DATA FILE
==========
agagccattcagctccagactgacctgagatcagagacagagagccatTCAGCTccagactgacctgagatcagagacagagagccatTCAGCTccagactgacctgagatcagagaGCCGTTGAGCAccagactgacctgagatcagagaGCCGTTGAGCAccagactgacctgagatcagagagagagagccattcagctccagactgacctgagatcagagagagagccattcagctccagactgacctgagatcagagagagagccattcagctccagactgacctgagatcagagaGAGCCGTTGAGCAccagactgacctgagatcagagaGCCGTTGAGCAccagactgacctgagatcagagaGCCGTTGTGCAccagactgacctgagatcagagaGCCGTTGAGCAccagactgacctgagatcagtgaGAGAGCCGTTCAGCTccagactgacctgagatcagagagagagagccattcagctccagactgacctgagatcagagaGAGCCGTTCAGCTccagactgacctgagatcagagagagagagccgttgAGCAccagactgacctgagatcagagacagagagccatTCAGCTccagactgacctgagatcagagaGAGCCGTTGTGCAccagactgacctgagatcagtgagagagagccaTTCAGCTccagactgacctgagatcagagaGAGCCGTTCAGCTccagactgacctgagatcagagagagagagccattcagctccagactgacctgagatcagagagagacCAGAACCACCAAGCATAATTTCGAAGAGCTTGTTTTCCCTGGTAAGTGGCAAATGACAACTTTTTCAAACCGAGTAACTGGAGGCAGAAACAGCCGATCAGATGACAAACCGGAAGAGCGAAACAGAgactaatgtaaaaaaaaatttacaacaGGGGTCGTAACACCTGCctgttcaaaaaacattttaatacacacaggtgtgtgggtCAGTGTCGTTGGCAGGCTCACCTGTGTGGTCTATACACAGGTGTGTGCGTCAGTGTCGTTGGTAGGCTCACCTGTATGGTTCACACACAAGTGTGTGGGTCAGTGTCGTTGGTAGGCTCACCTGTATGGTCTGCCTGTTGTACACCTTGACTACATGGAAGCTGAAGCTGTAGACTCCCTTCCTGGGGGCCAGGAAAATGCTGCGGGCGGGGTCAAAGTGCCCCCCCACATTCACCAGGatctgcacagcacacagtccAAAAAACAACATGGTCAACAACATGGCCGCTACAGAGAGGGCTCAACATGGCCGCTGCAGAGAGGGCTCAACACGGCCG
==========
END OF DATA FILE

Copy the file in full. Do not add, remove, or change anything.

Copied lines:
agagccattcagctccagactgacctgagatcagagacagagagccatTCAGCTccagactgacctgagatcagagacagagagccatTCAGCTccagactgacctgagatcagagaGCCGTTGAGCAccagactgacctgagatcagagaGCCGTTGAGCAccagactgacctgagatcagagagagagagccattcagctccagactgacctgagatcagagagagagccattcagctccagactgacctgagatcagagagagagccattcagctccagactgacctgagatcagagaGAGCCGTTGAGCAccagactgacctgagatcagagaGCCGTTGAGCAccagactgacctgagatcagagaGCCGTTGTGCAccagactgacctgagatcagagaGCCGTTGAGCAccagactgacctgagatcagtgaGAGAGCCGTTCAGCTccagactgacctgagatcagagagagagagccattcagctccagactgacctgagatcagagaGAGCCGTTCAGCTccagactgacctgagatcagagagagagagccgttgAGCAccagactgacctgagatcagagacagagagccatTCAGCTccagactgacctgagatcagagaGAGCCGTTGTGCAccagactgacctgagatcagtgagagagagccaTTCAGCTccagactgacctgagatcagagaGAGCCGTTCAGCTccagactgacctgagatcagagagagagagccattcagctccagactgacctgagatcagagagagacCAGAACCACCAAGCATAATTTCGAAGAGCTTGTTTTCCCTGGTAAGTGGCAAATGACAACTTTTTCAAACCGAGTAACTGGAGGCAGAAACAGCCGATCAGATGACAAACCGGAAGAGCGAAACAGAgactaatgtaaaaaaaaatttacaacaGGGGTCGTAACACCTGCctgttcaaaaaacattttaatacacacaggtgtgtgggtCAGTGTCGTTGGCAGGCTCACCTGTGTGGTCTATACACAGGTGTGTGCGTCAGTGTCGTTGGTAGGCTCACCTGTATGGTTCACACACAAGTGTGTGGGTCAGTGTCGTTGGTAGGCTCACCTGTATGGTCTGCCTGTTGTACACCTTGACTACATGGAAGCTGAAGCTGTAGACTCCCTTCCTGGGGGCCAGGAAAATGCTGCGGGCGGGGTCAAAGTGCCCCCCCACATTCACCAGGatctgcacagcacacagtccAAAAAACAACATGGTCAACAACATGGCCGCTACAGAGAGGGCTCAACATGGCCGCTGCAGAGAGGGCTCAACACGGCCG